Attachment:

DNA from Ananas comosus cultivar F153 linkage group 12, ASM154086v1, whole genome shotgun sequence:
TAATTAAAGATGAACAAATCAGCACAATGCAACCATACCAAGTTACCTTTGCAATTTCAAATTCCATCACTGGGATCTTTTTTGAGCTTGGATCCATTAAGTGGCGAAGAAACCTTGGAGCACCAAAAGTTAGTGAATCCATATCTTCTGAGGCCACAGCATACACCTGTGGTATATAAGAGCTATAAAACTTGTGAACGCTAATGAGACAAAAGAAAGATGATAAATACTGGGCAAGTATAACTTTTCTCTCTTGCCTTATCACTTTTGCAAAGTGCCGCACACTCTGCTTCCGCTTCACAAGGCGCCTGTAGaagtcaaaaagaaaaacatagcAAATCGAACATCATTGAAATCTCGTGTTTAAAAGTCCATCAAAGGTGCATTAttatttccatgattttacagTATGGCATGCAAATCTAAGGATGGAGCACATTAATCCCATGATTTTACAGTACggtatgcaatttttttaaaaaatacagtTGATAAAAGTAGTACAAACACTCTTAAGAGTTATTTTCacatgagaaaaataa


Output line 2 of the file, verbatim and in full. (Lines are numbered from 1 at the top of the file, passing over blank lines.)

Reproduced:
TAATTAAAGATGAACAAATCAGCACAATGCAACCATACCAAGTTACCTTTGCAATTTCAAATTCCATCACTGGGATCTTTTTTGAGCTTGGATCCATTAAGTGGCGAAGAAACCTTGGAGCACCAAAAGTTAGTGAATCCATATCTTCTGAGGCCACAGCATACACCTGTGGTATATAAGAGCTATAAAACTTGTGAACGCTAATGAGACAAAAGAAAGATGATAAATACTGGGCAAGTATAACTTTTCTCTCTTGCCTTATCACTTTTGCAAAGTGCCGCACACTCTGCTTCCGCTTCACAAGGCGCCTGTAGaagtcaaaaagaaaaacatagcAAATCGAACATCATTGAAATCTCGTGTTTAAAAGTCCATCAAAGGTGCATTAttatttccatgattttacagTATGGCATGCAAATCTAAGGATGGAGCACATTAATCCCATGATTTTACAGTACggtatgcaatttttttaaaaaatacagtTGATAAAAGTAGTACAAACACTCTTAAGAGTTATTTTCacatgagaaaaataa